Nevada Meteorite Picture of the Day
(for the Month of April 2007)

Discover the Solar System - right here in the Nevada desert! Every month a different image or photograph of a NEVADA meteorite will be featured, along with a brief explanation written by a meteorite-recovery expert.

Image taken Feb. 2007
See Explanation.

Name of Nevada Meteorite: Starvation Flat
This name was recently approved on 2007 March 28th by the Nomenclature Committee (of the Meteoritical Society) - and now appears in the Meteoritical Bulletin #91

Credit: R. S. Verish, Feb. 2007


The Starvation Flat meteorite was first found by Sonny Clary in 2002 April 4th. There are "4 Pieces" to this meteorite according to Meteoritical Bulletin, no. 91, MAPS 42, 413-466 (2007). This particular fragment depicted in the above image was either acquired or found by John Blennert of Tucson, Arizona. It is assumed that the above fragment is one of these original "4 Pieces" called out in Met Bull #91.

[Note: updated information on the definition of "4 Pieces" by the finder HERE.]

In the future, should another meteorite fragment be found in the Starvation Flat area, but not at the same coordinates as the original find, it would be prudent to get a provisional number assigned to it (most likely Starvation Flat 002, but it really should be Starvation Flat 005) particularly if there is no intention to have that find undergo an involved pairing process. In these situations, new finds should not be assumed to be paired to an earlier find, even if it was nearby. There is no problem in having a number assigned to a new find, because even if the new find is classified and eventually found to be paired to an earlier, nearby find, the separate entry of recovery data for the new find, such as coordinates and mass, could be very useful in determining a "trend" which may reveal the existence of a strewn field.

[Note: This web page will be revised should a new find of this meteorite be reported to the Nomenclature Committee of the Meteoritical Society. You don't need to be a member of the Society in order to do this reporting. In fact, the Committee prefers that the finders, themselves, report each of their Nevada meteorite finds. The minimum information they require is 1) Date of find, 2) Mass of find, and 3) Location of find. With this minimal information you can then have a Provisional Name and/or Number assigned to your find. Yes, that's right. Your find doesn't need to be classified in order to get a Provisional name. The NomComm will keep this "information" and the Provisional Name strictly confidential, even after your meteorite is classified, until the meteorite is formally approved for inclusion into the Meteoritical Bulletin.]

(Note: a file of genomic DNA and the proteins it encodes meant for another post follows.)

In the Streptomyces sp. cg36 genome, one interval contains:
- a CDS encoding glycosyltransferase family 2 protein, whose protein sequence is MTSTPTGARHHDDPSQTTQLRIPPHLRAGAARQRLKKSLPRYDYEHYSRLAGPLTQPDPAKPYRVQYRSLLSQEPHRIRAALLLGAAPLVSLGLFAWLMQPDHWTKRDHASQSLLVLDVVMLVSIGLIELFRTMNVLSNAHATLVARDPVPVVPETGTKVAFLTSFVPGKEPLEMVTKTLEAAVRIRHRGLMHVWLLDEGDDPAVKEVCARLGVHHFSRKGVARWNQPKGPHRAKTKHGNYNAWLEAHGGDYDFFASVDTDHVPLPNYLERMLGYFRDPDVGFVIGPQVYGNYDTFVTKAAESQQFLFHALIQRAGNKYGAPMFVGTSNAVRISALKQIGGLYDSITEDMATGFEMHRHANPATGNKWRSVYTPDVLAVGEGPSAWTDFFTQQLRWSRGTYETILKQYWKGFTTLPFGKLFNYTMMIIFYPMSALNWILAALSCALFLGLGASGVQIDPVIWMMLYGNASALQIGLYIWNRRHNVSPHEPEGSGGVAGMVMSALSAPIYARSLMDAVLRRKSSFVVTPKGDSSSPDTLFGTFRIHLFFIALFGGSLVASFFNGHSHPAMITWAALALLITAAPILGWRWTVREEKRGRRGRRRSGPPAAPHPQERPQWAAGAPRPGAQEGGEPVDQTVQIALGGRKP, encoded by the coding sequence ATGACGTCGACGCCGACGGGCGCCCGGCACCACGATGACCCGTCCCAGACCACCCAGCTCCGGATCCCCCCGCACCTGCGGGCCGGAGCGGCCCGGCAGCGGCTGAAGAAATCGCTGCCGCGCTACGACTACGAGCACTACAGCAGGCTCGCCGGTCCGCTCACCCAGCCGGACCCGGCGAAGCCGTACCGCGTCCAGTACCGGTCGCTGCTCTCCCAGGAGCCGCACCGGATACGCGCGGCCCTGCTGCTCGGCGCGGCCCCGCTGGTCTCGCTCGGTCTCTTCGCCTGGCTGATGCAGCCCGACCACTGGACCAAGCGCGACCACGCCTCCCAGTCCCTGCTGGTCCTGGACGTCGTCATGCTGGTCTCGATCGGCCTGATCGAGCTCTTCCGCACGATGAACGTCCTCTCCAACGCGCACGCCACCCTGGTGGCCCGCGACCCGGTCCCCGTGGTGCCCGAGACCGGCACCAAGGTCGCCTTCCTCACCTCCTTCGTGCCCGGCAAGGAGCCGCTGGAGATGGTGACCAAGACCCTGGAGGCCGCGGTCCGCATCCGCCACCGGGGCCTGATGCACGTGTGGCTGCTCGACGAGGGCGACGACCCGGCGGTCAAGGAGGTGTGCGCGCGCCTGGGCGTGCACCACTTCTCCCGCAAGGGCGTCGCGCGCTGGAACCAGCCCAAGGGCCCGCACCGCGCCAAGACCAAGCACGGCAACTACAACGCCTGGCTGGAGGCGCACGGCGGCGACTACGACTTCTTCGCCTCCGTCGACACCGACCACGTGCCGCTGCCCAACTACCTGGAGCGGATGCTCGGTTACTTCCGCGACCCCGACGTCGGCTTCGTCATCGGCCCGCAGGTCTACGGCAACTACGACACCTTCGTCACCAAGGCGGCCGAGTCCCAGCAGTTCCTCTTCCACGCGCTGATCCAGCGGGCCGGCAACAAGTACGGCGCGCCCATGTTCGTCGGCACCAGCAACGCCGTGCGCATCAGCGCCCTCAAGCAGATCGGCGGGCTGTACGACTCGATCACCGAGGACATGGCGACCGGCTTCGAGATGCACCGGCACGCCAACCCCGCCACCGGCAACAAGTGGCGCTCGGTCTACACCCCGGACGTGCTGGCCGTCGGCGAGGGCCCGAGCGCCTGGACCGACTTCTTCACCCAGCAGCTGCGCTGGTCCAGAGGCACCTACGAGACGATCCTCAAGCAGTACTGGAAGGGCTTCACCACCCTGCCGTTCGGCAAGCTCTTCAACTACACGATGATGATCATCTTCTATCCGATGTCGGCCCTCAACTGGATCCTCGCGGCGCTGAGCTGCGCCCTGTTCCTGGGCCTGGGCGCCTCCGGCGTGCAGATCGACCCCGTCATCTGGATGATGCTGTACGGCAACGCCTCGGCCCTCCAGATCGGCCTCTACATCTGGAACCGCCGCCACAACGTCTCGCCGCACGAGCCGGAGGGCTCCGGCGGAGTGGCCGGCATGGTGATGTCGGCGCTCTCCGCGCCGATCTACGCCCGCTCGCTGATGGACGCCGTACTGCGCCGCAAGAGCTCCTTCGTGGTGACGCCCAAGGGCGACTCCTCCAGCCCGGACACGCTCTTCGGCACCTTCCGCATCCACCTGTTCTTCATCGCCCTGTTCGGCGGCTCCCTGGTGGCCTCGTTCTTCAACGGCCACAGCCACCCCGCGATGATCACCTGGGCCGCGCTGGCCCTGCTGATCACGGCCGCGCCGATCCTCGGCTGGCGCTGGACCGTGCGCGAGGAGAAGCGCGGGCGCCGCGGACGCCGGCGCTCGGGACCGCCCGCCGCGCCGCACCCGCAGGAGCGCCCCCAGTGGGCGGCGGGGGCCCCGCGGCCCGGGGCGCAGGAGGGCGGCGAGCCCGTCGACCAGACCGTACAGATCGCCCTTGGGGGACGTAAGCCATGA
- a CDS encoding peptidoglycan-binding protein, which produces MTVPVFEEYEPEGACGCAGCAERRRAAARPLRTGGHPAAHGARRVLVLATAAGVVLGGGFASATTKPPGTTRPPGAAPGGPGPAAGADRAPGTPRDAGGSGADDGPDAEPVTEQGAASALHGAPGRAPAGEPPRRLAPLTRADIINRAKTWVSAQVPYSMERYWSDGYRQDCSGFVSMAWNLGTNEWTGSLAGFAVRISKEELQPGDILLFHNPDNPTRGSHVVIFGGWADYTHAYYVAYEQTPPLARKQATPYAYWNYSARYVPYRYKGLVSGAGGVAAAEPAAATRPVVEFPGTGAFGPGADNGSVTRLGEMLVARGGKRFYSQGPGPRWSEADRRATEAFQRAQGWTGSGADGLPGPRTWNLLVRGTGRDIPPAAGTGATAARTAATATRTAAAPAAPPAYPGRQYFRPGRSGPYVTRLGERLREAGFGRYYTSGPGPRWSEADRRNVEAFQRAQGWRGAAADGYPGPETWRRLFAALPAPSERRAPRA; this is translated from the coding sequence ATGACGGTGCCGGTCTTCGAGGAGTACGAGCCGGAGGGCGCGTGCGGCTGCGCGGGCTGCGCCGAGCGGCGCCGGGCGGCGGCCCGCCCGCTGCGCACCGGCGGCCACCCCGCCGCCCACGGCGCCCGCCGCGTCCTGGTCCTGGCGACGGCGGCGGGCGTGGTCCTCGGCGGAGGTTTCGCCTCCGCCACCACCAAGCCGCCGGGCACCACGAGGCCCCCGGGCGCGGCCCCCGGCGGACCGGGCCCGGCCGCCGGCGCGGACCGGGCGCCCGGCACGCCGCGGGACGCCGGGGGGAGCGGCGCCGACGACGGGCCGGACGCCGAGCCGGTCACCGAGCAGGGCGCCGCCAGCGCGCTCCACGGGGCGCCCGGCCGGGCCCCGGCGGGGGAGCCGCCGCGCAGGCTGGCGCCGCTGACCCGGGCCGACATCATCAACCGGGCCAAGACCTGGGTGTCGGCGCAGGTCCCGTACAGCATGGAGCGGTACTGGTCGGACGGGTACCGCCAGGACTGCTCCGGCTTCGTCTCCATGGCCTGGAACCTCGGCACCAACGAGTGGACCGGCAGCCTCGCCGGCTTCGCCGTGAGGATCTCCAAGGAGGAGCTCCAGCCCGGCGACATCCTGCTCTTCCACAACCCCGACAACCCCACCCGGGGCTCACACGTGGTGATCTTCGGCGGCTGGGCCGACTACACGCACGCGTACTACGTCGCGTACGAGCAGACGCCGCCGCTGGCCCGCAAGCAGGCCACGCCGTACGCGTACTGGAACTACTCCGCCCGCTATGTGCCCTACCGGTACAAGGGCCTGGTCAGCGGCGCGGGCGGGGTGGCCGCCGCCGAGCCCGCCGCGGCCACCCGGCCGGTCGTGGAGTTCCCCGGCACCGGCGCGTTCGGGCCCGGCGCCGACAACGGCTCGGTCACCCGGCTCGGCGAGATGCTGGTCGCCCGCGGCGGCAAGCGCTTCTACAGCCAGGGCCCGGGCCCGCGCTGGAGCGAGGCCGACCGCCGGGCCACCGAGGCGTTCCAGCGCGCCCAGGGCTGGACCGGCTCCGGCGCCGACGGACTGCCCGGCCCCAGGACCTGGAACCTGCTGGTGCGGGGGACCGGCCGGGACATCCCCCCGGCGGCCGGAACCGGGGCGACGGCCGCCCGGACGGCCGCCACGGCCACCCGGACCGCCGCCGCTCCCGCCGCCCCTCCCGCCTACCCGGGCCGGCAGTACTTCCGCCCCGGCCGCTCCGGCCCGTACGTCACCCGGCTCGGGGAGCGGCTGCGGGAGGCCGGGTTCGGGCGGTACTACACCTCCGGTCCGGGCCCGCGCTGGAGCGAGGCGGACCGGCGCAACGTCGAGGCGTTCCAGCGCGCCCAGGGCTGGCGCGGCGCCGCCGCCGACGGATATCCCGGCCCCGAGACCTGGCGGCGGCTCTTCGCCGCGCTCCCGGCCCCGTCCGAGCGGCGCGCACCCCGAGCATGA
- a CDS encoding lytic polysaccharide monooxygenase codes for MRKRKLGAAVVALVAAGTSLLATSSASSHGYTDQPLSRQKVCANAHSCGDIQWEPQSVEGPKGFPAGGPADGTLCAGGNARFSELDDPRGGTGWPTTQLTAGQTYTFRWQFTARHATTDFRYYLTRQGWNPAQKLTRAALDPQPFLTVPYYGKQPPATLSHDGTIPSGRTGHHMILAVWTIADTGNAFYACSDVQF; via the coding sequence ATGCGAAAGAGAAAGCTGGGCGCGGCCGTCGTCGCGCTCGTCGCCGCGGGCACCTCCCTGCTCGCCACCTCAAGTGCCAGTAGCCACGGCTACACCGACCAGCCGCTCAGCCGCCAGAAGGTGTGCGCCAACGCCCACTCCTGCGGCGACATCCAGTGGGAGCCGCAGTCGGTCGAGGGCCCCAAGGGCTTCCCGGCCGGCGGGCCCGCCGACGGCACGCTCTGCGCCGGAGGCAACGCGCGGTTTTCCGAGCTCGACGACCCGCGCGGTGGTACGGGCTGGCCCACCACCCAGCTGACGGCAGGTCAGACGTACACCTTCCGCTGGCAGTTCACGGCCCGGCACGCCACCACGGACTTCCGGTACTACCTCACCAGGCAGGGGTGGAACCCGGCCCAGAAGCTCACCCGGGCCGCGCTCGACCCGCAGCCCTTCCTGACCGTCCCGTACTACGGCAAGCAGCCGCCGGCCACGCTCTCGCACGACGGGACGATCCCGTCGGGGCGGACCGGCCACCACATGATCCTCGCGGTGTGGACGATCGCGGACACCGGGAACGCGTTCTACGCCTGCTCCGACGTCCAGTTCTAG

For Reference:
After a finder reports their meteorite find to Dr. Harold C. Connolly Jr of the Nomenclature Committee (NomComm), Rhian Jones will assign a provisional name/number. The NomComm will keep this in strictest confidence. In fact, the NomComm will insist that the finder to keep this provisional name confidential until it is formally approved. Here is a paragraph that explains why it is important to report your finds, even if there is little likelihood that they will ever be classified:

UNREPORTED FINDS (WITHOUT NomCom "Provisional" names or numbers):

Meteorite finds (from North America) can now get "Provisional" names or numbers assigned to them.  
These are assigned by the Nomenclature Commmittee (NomComm) of the Meteoritical Society.  
In the past it wasn't always possible to get a "provisional" name, so in the future this may be subject to change.  
But for now, given the glut of meteorite finds and the long delay in getting classifications, it has been recognized that 
it is better to provisionally record a meteorite find (now) than it is to wait for ALL the required information (years later).  

And as is the current trend, where there are more and more important meteorites being found and are in need of being studied, it has been recognized that there are even that many more Ordinary Chondrite finds being made, and not only are they going "unstudied", they are going "unrecorded"! So, in order to not lose this data, the NomComm is accepting recovery information directly from meteorite finders and issuing to them "provisional" names and/or numbers. Clearly this policy is borrowed from the NWA provisional numbering process and is only intended to be a stop-gap measure until the glut of Ordinary Chondrite finds from North America subsides (if ever).

So, if you have found a new Nevada meteorite and would like to report it and get a "provisional" name, or even easier, you have made a find from a known, formally named locality and would like to have a number issued, please contact the Editor of the Meteoritical Bulletin, Dr. Harold C. Connolly Jr.

Would you like to see your image displayed here? Feel free to submit your image to the editor's email address below. Any and all submissions of Nevada meteorite images are welcome.

The next Picture of the "Day": will be next month.

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Authors & editors: Robert Verish (Meteorite-Recovery Lab)